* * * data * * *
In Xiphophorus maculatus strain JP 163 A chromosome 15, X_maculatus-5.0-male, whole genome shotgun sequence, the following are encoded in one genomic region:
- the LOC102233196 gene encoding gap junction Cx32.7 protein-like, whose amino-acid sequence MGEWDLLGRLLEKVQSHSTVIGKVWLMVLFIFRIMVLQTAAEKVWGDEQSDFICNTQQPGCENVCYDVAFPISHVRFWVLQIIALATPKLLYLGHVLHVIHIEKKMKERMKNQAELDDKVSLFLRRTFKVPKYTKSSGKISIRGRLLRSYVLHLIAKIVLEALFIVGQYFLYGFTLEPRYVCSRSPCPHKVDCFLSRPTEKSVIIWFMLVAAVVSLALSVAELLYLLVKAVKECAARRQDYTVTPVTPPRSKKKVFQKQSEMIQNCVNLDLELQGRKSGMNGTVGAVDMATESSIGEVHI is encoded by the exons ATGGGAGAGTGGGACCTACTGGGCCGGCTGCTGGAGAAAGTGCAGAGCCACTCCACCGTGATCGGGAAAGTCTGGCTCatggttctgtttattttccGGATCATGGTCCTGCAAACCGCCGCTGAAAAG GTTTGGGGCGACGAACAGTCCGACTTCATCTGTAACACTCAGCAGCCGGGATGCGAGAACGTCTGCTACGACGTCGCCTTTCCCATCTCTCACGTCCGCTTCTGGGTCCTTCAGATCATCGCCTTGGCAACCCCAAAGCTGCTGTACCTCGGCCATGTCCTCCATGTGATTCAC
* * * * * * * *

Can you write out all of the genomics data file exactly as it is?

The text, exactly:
In Xiphophorus maculatus strain JP 163 A chromosome 15, X_maculatus-5.0-male, whole genome shotgun sequence, the following are encoded in one genomic region:
- the LOC102233196 gene encoding gap junction Cx32.7 protein-like, whose amino-acid sequence MGEWDLLGRLLEKVQSHSTVIGKVWLMVLFIFRIMVLQTAAEKVWGDEQSDFICNTQQPGCENVCYDVAFPISHVRFWVLQIIALATPKLLYLGHVLHVIHIEKKMKERMKNQAELDDKVSLFLRRTFKVPKYTKSSGKISIRGRLLRSYVLHLIAKIVLEALFIVGQYFLYGFTLEPRYVCSRSPCPHKVDCFLSRPTEKSVIIWFMLVAAVVSLALSVAELLYLLVKAVKECAARRQDYTVTPVTPPRSKKKVFQKQSEMIQNCVNLDLELQGRKSGMNGTVGAVDMATESSIGEVHI is encoded by the exons ATGGGAGAGTGGGACCTACTGGGCCGGCTGCTGGAGAAAGTGCAGAGCCACTCCACCGTGATCGGGAAAGTCTGGCTCatggttctgtttattttccGGATCATGGTCCTGCAAACCGCCGCTGAAAAG GTTTGGGGCGACGAACAGTCCGACTTCATCTGTAACACTCAGCAGCCGGGATGCGAGAACGTCTGCTACGACGTCGCCTTTCCCATCTCTCACGTCCGCTTCTGGGTCCTTCAGATCATCGCCTTGGCAACCCCAAAGCTGCTGTACCTCGGCCATGTCCTCCATGTGATTCAC